Ian Dodd is Professor of Sustainable Agriculture at the Lancaster Environment Centre. His research aims to improve the sustainability of agriculture, with particular emphasis on the efficient use of water resources. Fundamental studies of how root-to-shoot signals are affected by the soil environment are exploited by (a) identifying genetic variation in crop water use efficiency (b) rootstock-mediated crop improvement (c) altering root architecture (d) different irrigation techniques and (e) applying plant growth promoting rhizobacteria and (f) applying different soil amendments derived from industrial waste streams. These techniques aim to understand the mechanisms by which plants sense changes in the soil biological, chemical and physical environment, how they communicate this information to the shoot to regulate water use, growth and crop yield, and how this knowledge can be exploited to maximize agricultural profit while sustainably using resources. He has published extensively on crop management techniques such as rootzone cooling in tropical aeroponics production, partial rootzone drying and rhizosphere engineering.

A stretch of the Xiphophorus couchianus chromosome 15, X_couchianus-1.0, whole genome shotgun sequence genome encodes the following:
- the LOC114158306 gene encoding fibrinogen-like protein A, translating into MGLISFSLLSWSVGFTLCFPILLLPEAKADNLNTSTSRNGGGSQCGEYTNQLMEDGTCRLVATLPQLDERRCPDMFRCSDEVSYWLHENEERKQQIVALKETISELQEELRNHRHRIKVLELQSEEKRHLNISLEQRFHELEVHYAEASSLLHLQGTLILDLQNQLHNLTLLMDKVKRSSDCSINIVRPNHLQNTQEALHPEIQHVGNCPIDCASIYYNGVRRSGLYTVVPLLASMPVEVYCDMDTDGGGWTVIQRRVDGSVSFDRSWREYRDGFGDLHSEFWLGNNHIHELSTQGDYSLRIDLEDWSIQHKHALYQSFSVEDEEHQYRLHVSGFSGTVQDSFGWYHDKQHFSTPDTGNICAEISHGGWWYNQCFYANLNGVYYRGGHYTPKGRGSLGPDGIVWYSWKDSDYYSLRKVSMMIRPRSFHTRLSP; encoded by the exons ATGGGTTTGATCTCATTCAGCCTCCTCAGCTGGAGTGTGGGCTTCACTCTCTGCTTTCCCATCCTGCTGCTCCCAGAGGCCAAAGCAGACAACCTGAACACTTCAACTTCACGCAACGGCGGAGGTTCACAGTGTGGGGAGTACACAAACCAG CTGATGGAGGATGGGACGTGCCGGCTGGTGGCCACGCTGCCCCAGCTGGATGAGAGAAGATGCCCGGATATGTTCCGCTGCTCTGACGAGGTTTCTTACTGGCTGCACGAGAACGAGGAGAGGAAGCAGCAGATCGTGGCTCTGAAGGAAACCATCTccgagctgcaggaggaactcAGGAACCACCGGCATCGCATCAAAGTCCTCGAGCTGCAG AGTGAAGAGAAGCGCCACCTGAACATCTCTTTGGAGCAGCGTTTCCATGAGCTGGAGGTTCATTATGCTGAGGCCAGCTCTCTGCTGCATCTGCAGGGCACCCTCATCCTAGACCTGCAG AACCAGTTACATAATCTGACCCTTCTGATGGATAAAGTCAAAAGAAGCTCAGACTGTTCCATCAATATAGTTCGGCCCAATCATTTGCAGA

Dr. Wolfgang Frieß holds a position as Professor for Pharmaceutical Technology and Biopharmaceutics at the LMU Munich since 2001. He received his PhD in Pharmaceutical Technology in 1993 and his Pharmacy degree in 1989 from the University of Erlangen. His primary research goals are protein formulation, drug delivery and biomaterials, in particular new analytical tools for protein formulations, freeze-drying of proteins and different local delivery routes. He has worked for several years in academia both in Germany and the US. He is co-editor of the European Journal of Pharmaceutics and Biopharmaceutics and has published over 150 research papers, patents and book chapters.